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5 Uses for Anise Hyssop

Anise hyssop is a perennial herb (in zones 4-9) from the mint family and a favorite plant of bees and gardeners alike.  It can grow tall and woody with flowers commonly blooming in lavender but there are also white, pink, and blue varieties. Prolific in the garden and extremely useful in the home for food and medicine, Anise Hyssop is worth growing and keeping on hand, here are 5 Uses for Anise Hyssop to get you started:

anise hyssop flowering.

1. Simply Eat

The flowers are edible with a lighter anise flavor than the leaves and make for a tasty and beautiful garnish or addition to a salad.  Truly beautiful for tea parties.

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It adds a delicious licorice flavor to many sweet foods and drinks too. Think: hot chocolatecookies, and candy.

2. Tea (Fresh or Dried)

The leaves and flowers make a delicious black licorice flavored tea that also has some medicinal benefits.  In The Green Witch Herbal, the author states that hyssop helps expel mucus making it ideal for treating colds.  Susun Weed, too, suggests that it is good for relieving congestion.

To dry, simply hang the stems in a dark place until crispy and then store in airtight containers.

3. Cordial

Hyssop is a traditional ingredient in absinthe and makes for a tasty homemade infusion.

Fill a jar half full with fresh leaves and fill the jar completely with vodka, cover and let sit for a month. Stain the leaves and sweeten the vodka with a sugar syrup to taste and you have a wonderful anise flavored dessert cordial.

4.Relaxing & Healing Bath Infusion

Put fresh or dried leaves in a square of cheesecloth and hang from the tub faucet, letting the water flow over the herbs.  The scent from the hyssop will help calm frazzled nerves. Traditionally it was also used for pain relief, so soak those sore muscles in an anise hyssop bath.

5. Dream Pillows

Anise hyssop is supposed to stop nightmares so add some to dream pillows to encourage sweet dreams.

What’s your favorite way to use anise hyssop?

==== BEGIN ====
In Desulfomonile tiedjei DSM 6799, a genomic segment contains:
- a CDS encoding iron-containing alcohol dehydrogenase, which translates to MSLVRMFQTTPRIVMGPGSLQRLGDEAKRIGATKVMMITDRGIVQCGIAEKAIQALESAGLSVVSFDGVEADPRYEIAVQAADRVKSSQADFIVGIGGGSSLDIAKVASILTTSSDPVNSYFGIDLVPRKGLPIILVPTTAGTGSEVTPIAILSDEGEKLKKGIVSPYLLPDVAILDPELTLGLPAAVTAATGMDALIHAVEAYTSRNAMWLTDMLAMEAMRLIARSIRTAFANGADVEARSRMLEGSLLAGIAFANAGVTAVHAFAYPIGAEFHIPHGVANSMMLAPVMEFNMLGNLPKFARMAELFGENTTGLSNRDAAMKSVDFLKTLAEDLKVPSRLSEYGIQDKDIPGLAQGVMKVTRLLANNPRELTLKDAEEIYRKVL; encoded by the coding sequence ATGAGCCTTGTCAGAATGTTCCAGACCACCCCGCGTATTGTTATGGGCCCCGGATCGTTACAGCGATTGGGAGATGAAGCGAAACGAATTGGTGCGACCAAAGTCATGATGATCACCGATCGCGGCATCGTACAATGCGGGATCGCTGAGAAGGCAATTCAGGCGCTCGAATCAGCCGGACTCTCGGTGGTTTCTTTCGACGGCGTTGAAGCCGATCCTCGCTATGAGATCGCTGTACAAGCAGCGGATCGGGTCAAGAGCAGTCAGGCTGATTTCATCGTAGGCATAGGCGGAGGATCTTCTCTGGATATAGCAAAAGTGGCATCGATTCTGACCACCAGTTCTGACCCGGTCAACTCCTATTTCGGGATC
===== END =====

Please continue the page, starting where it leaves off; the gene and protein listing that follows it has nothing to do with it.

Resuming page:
Flowering anise hyssop.

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Tuesday 15th of September 2020

How to use hyssop as a fish bait?

Patricia Wall

Saturday 23rd of May 2020

Patricia My late husband used it to make fish bait. They love it. Worked every time. 😃🤗🐟

Chantell Bertollini

Thursday 15th of July 2021

@Patricia Wall, really?! I'd love to hear more about this!


Monday 9th of September 2019

It tastes great on homemade pizza (use sparingly).


Sunday 28th of April 2019

How do you use anise hyssop for the herpes virus?


Friday 31st of March 2023

@Mary, I drink it as tea every day with a mix of other mints (lemon balm, peppermint, spearmint) and rose petals with nettle and dandelion leaves. This helps keep my viral issues (including herpes) at bay. Sometimes I throw in some oregano and/or thyme for an added benefit. I go back and forth with those cuz they’re so strong tasting. Medicine doesn’t always have to taste bad!

Kathie Lapcevic

Sunday 28th of April 2019

For cold sores? I use lemon balm not anise hyssop because there's been so many studies about it and it's effectiveness on cold sores.

Sally Burrell

Tuesday 3rd of July 2018

I'm using anise hyssop as a main ingredient in salads since I have so much in my yard and I love it. Pesto is delicious also. I prefer the taste when I chop the ingredients by hand: garlic , nuts of choice (walnuts, Brazil nuts....), fresh anise hyssop leaves, Romano Pecorino, olive oil. I often add tangy wood sorrel or lemon sorrel to balance the sweetness of anise hyssop.